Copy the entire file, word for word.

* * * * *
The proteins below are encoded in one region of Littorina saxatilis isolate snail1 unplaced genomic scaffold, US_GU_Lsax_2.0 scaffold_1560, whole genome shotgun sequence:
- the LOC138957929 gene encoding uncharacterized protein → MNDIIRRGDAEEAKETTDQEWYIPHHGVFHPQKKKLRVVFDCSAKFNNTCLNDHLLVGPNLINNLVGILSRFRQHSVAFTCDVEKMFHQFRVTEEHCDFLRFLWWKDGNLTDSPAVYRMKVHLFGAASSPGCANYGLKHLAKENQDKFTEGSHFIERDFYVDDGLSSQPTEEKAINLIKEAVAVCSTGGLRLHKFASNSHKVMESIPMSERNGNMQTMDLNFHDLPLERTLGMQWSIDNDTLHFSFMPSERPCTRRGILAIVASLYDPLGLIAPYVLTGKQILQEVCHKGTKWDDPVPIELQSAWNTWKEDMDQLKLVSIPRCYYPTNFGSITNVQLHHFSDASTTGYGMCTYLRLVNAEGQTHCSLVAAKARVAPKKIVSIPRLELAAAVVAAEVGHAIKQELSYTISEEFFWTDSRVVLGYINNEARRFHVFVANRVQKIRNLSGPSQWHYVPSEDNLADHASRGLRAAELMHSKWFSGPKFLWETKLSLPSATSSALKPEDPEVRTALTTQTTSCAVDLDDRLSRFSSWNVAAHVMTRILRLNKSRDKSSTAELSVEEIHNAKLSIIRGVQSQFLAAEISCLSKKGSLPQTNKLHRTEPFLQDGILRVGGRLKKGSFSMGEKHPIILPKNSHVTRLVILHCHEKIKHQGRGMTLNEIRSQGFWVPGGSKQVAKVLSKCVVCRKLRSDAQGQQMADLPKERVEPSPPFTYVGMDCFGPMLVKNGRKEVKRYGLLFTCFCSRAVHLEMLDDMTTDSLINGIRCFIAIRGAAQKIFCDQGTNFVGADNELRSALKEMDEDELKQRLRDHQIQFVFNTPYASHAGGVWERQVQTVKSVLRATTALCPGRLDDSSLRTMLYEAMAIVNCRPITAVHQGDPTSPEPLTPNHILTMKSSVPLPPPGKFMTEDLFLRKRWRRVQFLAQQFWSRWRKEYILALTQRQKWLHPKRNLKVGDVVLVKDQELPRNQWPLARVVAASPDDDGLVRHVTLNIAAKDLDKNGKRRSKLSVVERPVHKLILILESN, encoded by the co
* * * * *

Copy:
The proteins below are encoded in one region of Littorina saxatilis isolate snail1 unplaced genomic scaffold, US_GU_Lsax_2.0 scaffold_1560, whole genome shotgun sequence:
- the LOC138957929 gene encoding uncharacterized protein → MNDIIRRGDAEEAKETTDQEWYIPHHGVFHPQKKKLRVVFDCSAKFNNTCLNDHLLVGPNLINNLVGILSRFRQHSVAFTCDVEKMFHQFRVTEEHCDFLRFLWWKDGNLTDSPAVYRMKVHLFGAASSPGCANYGLKHLAKENQDKFTEGSHFIERDFYVDDGLSSQPTEEKAINLIKEAVAVCSTGGLRLHKFASNSHKVMESIPMSERNGNMQTMDLNFHDLPLERTLGMQWSIDNDTLHFSFMPSERPCTRRGILAIVASLYDPLGLIAPYVLTGKQILQEVCHKGTKWDDPVPIELQSAWNTWKEDMDQLKLVSIPRCYYPTNFGSITNVQLHHFSDASTTGYGMCTYLRLVNAEGQTHCSLVAAKARVAPKKIVSIPRLELAAAVVAAEVGHAIKQELSYTISEEFFWTDSRVVLGYINNEARRFHVFVANRVQKIRNLSGPSQWHYVPSEDNLADHASRGLRAAELMHSKWFSGPKFLWETKLSLPSATSSALKPEDPEVRTALTTQTTSCAVDLDDRLSRFSSWNVAAHVMTRILRLNKSRDKSSTAELSVEEIHNAKLSIIRGVQSQFLAAEISCLSKKGSLPQTNKLHRTEPFLQDGILRVGGRLKKGSFSMGEKHPIILPKNSHVTRLVILHCHEKIKHQGRGMTLNEIRSQGFWVPGGSKQVAKVLSKCVVCRKLRSDAQGQQMADLPKERVEPSPPFTYVGMDCFGPMLVKNGRKEVKRYGLLFTCFCSRAVHLEMLDDMTTDSLINGIRCFIAIRGAAQKIFCDQGTNFVGADNELRSALKEMDEDELKQRLRDHQIQFVFNTPYASHAGGVWERQVQTVKSVLRATTALCPGRLDDSSLRTMLYEAMAIVNCRPITAVHQGDPTSPEPLTPNHILTMKSSVPLPPPGKFMTEDLFLRKRWRRVQFLAQQFWSRWRKEYILALTQRQKWLHPKRNLKVGDVVLVKDQELPRNQWPLARVVAASPDDDGLVRHVTLNIAAKDLDKNGKRRSKLSVVERPVHKLILILESN, encoded by the co